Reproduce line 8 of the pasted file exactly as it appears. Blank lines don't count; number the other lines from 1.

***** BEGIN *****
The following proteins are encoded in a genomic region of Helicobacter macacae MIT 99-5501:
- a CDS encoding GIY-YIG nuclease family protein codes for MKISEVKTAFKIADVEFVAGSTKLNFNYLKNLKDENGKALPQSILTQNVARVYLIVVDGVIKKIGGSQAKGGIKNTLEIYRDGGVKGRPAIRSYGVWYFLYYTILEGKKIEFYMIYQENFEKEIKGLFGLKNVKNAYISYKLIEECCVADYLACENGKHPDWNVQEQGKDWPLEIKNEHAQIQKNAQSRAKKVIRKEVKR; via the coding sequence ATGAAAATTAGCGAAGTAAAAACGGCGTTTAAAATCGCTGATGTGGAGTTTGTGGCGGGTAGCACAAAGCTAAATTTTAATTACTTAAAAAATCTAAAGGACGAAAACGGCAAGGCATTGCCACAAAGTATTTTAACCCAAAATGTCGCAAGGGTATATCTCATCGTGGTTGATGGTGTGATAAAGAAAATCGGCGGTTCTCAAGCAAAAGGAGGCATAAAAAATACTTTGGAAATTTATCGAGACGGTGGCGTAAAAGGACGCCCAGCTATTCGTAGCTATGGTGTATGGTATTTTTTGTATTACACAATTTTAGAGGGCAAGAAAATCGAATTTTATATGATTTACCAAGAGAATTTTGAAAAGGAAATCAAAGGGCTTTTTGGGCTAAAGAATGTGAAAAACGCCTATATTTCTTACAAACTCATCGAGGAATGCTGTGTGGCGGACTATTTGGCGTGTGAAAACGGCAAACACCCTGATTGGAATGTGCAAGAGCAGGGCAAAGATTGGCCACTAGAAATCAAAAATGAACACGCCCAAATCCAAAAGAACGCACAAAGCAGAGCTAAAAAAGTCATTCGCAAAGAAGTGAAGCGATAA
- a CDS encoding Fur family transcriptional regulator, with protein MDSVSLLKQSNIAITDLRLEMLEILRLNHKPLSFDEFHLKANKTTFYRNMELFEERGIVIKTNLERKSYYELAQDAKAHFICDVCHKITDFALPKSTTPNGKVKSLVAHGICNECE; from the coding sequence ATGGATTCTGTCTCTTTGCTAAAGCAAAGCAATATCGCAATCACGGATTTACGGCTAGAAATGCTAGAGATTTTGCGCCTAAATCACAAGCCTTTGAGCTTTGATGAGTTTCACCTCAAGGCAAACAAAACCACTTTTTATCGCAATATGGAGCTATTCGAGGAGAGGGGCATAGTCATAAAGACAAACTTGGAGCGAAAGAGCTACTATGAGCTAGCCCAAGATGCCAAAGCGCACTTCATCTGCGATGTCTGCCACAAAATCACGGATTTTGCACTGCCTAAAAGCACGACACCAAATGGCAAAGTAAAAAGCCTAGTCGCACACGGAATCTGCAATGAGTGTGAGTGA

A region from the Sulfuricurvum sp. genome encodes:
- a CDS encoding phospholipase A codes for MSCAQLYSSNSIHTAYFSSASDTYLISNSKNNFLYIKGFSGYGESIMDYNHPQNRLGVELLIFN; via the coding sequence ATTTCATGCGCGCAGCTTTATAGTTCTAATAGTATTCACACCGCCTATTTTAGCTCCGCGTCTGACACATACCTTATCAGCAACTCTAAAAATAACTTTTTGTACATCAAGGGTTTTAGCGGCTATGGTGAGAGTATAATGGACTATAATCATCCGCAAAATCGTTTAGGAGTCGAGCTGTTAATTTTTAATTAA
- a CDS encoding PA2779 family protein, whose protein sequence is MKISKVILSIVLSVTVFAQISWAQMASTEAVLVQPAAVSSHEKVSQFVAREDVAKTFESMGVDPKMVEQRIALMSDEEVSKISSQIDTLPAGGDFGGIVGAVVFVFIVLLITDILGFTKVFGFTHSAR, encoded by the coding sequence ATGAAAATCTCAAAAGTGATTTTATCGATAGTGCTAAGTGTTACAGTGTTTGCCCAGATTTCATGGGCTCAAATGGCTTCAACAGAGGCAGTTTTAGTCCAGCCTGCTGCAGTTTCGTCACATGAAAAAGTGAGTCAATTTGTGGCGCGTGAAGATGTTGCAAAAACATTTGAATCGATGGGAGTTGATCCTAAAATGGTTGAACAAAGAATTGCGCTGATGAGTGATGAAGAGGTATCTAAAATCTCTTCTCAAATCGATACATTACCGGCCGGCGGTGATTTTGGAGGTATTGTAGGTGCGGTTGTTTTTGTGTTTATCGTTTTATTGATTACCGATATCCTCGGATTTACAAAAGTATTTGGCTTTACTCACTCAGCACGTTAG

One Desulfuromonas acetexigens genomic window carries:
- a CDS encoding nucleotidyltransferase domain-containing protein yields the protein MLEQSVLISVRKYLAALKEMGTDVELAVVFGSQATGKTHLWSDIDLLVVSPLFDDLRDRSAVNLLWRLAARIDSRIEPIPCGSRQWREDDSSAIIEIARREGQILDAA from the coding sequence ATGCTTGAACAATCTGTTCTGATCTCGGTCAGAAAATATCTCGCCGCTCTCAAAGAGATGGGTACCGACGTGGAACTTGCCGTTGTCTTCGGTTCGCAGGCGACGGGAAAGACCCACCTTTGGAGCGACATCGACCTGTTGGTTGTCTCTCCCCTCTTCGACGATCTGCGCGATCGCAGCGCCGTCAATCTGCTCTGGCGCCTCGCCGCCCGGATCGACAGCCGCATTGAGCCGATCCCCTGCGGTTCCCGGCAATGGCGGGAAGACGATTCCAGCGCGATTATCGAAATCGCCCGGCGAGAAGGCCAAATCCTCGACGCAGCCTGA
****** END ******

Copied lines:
- a CDS encoding nucleotidyltransferase domain-containing protein yields the protein MLEQSVLISVRKYLAALKEMGTDVELAVVFGSQATGKTHLWSDIDLLVVSPLFDDLRDRSAVNLLWRLAARIDSRIEPIPCGSRQWREDDSSAIIEIARREGQILDAA from the coding sequence ATGCTTGAACAATCTGTTCTGATCTCGGTCAGAAAATATCTCGCCGCTCTCAAAGAGATGGGTACCGACGTGGAACTTGCCGTTGTCTTCGGTTCGCAGGCGACGGGAAAGACCCACCTTTGGAGCGACATCGACCTGTTGGTTGTCTCTCCCCTCTTCGACGATCTGCGCGATCGCAGCGCCGTCAATCTGCTCTGGCGCCTCGCCGCCCGGATCGACAGCCGCATTGAGCCGATCCCCTGCGGTTCCCGGCAATGGCGGGAAGACGATTCCAGCGCGATTATCGAAATCGCCCGGCGAGAAGGCCAAATCCTCGACGCAGCCTGA